One less thing to worry about

May 24, 2020
Sejal Choksi-Chugh
by Sejal Choksi-Chugh

With news of pending plans to reopen businesses around the state, I’ve started daydreaming about the little things I’m looking forward to once the pandemic is over. While dining out and happy hours with friends top my wish list, I’m also looking forward to getting out on the Bay again. There’s nothing like the feeling of cool, salty spray on my face, and the wind whipping around us as we zoom across the water.

Aside from craving that feeling of freedom after being cooped up at home for so long, I’m curious to get back on the boat to see firsthand what’s been happening around the Bay. Baykeeper’s volunteer skippers have been patrolling the shoreline solo (safely and socially distanced), and they’re reporting the usual business.  

A shipping terminal on the Richmond shoreline has towering piles of toxic black coal stored at the edge of the water. Full oil tankers are lining up at the five refineries around the Bay to process dirty fuel. And dredgers are still sucking up mud from the Bay floor—but now under the guise of social distancing rules, no biologists are allowed onboard to monitor how many fish they’re killing.

It’s no surprise that these operations haven’t paused. The federal government has allowed companies to stop reporting how much they’re polluting our air and water. And this week's newest round of executive orders is slashing environmental protections even more. The very government that’s supposed to protect us is using the current public health crisis to excuse environmental wrongdoing and put us and the Bay at risk.

Sadly, the government’s willful lack of oversight gives a free pass for some local operators to act out of short-sighted greed, rather than concern for the long-term well-being of our communities and our planet.

But there’s a bright spot. Inspiring business owners around the Bay Area are working hard to stay afloat. And unlike some, these companies are helping their communities and the Bay. I'm thankful for these shining stars in neighborhoods all around the Bay Area. And I’m doing my best to seek out and support them.

If you want to join me in thanking the businesses that are doing good, here are some companies that have unique offerings during pandemic times and are continuing to help us defend the Bay.

And don’t worry about those other bad actors out there. You and I both know that Baykeeper is keeping a close eye on them. Our team is working to hold polluters accountable and to stop the government rollback of environmental protections. We’ll stay on it, so you have one less thing to worry about.

Hope to see you soon—maybe at one of these local Bay-friendly spots!

Sejal's signature
Sejal Choksi-Chugh
Executive Director

Anchor Brewing

Anchor Brewing's special collaboration brew, the Baykeeper IPA, supports a healthy SF Bay. Right now, they're offering online ordering and curbside pickup from their San Francisco tap room, and their unique collaboration with local artist Jeremy Fish is raising money from art sales for bartenders unemployed by the pandemic around the Bay Area.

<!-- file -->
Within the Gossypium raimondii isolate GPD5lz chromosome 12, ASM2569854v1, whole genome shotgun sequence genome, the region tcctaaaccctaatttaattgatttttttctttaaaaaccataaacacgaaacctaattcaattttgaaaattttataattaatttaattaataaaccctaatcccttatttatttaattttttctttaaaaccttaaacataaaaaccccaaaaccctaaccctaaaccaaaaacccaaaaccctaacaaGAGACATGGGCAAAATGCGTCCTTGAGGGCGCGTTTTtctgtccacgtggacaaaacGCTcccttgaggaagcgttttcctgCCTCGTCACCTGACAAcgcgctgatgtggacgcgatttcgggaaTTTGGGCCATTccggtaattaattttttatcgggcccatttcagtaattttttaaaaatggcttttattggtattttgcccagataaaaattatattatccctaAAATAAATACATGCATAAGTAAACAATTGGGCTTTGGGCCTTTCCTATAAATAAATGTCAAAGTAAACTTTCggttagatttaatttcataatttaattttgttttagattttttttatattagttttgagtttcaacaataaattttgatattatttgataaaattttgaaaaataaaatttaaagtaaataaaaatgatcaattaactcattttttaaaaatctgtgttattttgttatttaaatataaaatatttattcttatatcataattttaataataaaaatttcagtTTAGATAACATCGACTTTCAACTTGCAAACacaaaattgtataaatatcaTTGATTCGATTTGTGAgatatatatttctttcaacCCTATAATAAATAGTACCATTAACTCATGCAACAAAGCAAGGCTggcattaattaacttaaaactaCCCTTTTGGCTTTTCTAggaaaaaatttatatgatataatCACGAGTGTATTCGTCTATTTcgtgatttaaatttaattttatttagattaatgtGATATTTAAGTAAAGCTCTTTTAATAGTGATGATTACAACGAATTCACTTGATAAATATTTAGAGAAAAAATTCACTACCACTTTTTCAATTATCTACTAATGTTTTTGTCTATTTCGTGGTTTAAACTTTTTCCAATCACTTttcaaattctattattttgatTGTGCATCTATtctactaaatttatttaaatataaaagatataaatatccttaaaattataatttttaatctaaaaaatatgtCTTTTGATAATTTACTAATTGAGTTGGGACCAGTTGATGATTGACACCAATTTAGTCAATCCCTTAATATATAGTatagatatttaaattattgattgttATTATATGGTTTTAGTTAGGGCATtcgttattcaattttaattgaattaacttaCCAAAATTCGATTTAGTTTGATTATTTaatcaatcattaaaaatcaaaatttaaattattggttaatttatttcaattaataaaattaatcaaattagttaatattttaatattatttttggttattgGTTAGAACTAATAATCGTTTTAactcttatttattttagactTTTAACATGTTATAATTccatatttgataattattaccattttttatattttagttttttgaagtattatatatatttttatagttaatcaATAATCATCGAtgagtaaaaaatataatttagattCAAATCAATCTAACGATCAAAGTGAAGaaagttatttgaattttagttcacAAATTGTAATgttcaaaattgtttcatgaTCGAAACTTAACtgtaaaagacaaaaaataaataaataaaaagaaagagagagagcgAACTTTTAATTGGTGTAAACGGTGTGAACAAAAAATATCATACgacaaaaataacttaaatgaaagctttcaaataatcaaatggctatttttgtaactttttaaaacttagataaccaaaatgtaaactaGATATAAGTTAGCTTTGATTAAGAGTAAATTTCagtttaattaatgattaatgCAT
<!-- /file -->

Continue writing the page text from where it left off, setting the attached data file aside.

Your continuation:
Hog Island Oyster Co.

One of the premier producers of certified sustainable shellfish, with a “Bay to Bar” philosophy, Hog Island supports SF Bay with in-kind event donations and by selling the Rosé for the Bay. The company is currently offering takeout on weekends from locations in Larkspur, Napa, and San Francisco and fresh oyster deliveries to your door.

Monterey Fish Market

Specializing in fresh and sustainably sourced seafood, Monterey Fish Market has been the premier caterer of Baykeeper's annual crab feast. They are currently offering curbside pickup in Berkeley and community-supported fisheries box pickup in San Francisco.

Obsidian Ridge Wine Co. 

A family winery that follows sustainable and natural winemaking practices, Obsidian Wine Co. donates 100% of proceeds from their Rosé for the Bay to support a healthy SF Bay. Obsidian Wine Co. is currently offering home delivery of all of its wines, including Rosé for the Bay!

Pier 23

The family-owned Pier 23 restaurant specializes in creative, fresh dishes made from local ingredients, and with their location right on SF Bay, have been big cheerleaders of Baykeeper. The restaurant is currently offering pick-up and delivery of menu items and special occasion meal kits.

JINS Eyewear

JINS eyewear has been supporting a healthy SF Bay for years through its cases-for-causes program—with a donation made for each Baykeeper-themed collaboration eyeglass case sold! The company is currently offering online shopping, and is honoring expired prescriptions for emergency needs. Select the “SFBK” case at checkout.

Sports Basement

Local sporting goods store Sports Basement supports a healthy SF Bay through its “Basementeers” program. You can sign up as a Basementeer here and select "San Francisco Baykeeper" as your nonprofit beneficiary. Right now, they're offering curbside pickup for online orders. Plus, Sports Basements stores’ bike rental, nutrition, and bike departments are open to help you to stay healthy during the pandemic.

Sunski Sunglasses

Emphasizing sustainability and positive community impact, Sunski Sunglasses regularly supports a healthy SF Bay by donating to Baykeeper's events. Currently the company is making and shipping protective medical goggles to health care workers in need.


Photo by Gail Odom

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